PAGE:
6. 6. WHAT IS BAD DESIGN? "That's not the way I would have done it..." Well, that is not a valid measure for the quality of the design! This statement is purely based on personal preferences.
  7. 7. WHAT IS BAD DESIGN? • Rigid: – it's hard to change a part of the system without affection too many other parts of the system • Fragile: – when making a change, unexpected parts of the system break • Immobile: – it is hard to reuse it in another application because it cannot be disentangled from the current application.
  8. 8. THE "OBJECT-STYLE"
  9. 9. PetSearch PetSearchResultList PetSearchResult
  10. 10. QUESTION? • Are you telling me that every screen the app has, there is a different object? • No, but … – Define your objects like they are "viewed" in the application.
  11. 11. KONZEPTE
  12. 12. DESIGN GOALS • There are several design goals – Reusability – Maintainability – Performance – Scalability – … • Make decisions on the goals of you application!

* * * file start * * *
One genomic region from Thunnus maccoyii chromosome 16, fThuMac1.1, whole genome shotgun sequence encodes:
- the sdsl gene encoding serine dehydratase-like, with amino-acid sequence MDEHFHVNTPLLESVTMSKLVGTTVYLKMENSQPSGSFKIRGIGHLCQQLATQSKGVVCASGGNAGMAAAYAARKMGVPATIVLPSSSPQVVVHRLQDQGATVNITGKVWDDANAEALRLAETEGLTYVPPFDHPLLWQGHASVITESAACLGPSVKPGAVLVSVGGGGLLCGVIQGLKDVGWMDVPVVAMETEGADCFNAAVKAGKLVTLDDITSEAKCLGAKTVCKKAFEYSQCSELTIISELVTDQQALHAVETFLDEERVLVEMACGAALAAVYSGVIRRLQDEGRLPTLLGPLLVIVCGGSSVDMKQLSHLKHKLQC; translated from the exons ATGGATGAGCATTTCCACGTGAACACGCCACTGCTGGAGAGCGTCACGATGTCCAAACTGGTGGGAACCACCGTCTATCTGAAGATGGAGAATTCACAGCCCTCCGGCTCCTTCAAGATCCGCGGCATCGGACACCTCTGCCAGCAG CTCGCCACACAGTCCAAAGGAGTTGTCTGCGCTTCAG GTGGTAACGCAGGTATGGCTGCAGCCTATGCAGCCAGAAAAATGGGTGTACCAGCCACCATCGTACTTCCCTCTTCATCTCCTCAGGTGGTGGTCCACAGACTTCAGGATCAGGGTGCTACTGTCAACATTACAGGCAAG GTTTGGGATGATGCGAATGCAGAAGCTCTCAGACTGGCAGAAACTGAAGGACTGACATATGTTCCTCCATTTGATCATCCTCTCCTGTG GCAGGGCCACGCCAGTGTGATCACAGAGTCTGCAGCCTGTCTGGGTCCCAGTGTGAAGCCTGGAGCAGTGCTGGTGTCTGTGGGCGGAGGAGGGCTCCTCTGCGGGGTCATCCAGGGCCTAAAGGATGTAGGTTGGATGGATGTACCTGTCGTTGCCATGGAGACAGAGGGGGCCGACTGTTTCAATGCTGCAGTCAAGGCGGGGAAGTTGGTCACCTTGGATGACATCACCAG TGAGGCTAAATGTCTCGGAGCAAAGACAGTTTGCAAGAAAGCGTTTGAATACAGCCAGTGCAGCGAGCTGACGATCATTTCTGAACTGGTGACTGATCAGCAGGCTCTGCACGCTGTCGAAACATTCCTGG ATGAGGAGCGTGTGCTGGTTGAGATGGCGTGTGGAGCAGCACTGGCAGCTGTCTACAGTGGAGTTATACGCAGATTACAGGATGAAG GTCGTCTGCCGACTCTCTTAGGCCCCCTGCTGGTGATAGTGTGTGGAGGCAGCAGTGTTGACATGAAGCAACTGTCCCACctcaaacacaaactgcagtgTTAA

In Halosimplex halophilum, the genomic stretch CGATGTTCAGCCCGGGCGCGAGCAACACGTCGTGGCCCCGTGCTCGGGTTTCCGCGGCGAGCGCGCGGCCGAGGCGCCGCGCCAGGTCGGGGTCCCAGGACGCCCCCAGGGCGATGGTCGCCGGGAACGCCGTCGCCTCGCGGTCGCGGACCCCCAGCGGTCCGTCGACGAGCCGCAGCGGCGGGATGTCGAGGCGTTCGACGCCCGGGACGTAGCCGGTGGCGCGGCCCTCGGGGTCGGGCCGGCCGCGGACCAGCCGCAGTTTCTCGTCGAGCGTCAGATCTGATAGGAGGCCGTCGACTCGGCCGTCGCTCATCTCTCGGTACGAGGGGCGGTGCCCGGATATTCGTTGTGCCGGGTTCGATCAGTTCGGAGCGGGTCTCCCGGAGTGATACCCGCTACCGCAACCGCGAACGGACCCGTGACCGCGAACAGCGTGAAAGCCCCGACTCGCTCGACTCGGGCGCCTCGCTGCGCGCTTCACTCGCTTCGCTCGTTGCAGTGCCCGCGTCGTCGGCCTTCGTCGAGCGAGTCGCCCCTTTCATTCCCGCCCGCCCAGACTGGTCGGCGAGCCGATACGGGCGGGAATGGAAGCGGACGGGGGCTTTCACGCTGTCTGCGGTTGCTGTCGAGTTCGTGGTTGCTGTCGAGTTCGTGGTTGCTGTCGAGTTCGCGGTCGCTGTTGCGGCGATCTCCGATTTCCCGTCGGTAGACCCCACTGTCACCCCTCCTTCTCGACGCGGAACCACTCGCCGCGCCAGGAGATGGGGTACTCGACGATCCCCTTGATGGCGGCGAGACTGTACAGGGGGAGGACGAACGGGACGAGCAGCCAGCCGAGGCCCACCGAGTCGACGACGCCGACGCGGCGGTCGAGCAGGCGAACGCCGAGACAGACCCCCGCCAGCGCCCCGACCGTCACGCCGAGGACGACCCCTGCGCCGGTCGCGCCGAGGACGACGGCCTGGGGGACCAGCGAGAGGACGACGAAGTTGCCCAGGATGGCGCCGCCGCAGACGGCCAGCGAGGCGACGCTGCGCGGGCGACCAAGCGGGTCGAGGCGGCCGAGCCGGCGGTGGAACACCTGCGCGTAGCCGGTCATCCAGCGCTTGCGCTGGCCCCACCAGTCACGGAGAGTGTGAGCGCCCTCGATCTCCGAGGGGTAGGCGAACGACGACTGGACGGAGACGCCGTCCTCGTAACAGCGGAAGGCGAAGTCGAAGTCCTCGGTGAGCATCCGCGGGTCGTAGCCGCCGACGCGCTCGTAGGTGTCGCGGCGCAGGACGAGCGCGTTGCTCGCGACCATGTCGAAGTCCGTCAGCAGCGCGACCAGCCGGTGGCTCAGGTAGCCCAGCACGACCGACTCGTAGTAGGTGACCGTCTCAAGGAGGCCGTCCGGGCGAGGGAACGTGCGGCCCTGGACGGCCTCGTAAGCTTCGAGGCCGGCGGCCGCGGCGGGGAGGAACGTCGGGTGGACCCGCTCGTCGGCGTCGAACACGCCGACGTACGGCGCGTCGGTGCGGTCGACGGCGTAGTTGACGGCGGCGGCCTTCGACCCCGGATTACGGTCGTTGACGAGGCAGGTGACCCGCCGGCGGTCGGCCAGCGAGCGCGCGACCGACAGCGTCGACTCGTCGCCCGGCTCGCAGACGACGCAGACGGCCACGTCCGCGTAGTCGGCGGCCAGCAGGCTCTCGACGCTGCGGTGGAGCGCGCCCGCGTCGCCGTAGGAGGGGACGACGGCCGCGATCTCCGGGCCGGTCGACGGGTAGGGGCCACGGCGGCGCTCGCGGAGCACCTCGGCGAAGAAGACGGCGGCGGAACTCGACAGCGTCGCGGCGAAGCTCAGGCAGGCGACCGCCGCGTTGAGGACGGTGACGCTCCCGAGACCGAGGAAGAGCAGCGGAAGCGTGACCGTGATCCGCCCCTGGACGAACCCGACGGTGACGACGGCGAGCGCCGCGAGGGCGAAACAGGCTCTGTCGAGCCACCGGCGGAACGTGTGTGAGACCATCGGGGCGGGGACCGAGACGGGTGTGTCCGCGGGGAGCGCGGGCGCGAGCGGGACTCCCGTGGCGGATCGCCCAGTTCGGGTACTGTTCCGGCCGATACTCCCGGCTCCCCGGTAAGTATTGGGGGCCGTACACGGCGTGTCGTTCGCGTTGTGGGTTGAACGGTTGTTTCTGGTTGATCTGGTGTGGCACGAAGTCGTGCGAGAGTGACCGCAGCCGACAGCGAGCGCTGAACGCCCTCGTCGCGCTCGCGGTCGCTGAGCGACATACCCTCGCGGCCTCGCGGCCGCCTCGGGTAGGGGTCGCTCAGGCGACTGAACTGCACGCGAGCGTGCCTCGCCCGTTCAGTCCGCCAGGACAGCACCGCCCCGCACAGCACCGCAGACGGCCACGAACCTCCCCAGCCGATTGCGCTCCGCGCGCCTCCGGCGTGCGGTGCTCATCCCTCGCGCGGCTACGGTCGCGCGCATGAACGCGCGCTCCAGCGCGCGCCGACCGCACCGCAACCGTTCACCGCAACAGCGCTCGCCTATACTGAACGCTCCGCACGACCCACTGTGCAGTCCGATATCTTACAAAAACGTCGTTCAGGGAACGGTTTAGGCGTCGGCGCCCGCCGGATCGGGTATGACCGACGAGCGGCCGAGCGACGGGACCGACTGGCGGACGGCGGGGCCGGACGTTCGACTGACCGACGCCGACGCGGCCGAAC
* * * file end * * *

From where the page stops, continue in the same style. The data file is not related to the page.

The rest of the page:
13. 13. WHY MAINTAINABILITY? • The most expensive and time-consuming work of software development is the work of finding bugs and fixing them. – In the U.S. the number of bugs … averages five per function point. – The cost of finding and repairing these defects averages about 35 percent of the total development cost of building the application. – The schedule time required is about 30 percent of project development schedules. • Defect repair costs and schedules are often larger than coding costs and schedules. Capers Jones, Estimating Software Costs http://www.amazon.com/Estimating-Software-Costs-Capers-Jones/dp/0071483004/
  14. 14. COMPOSITION OVER INHERITANCE Person Employee Person Employee
  15. 15. COMPOSITION OVER INHERITANCE Person Employee Person Contract Company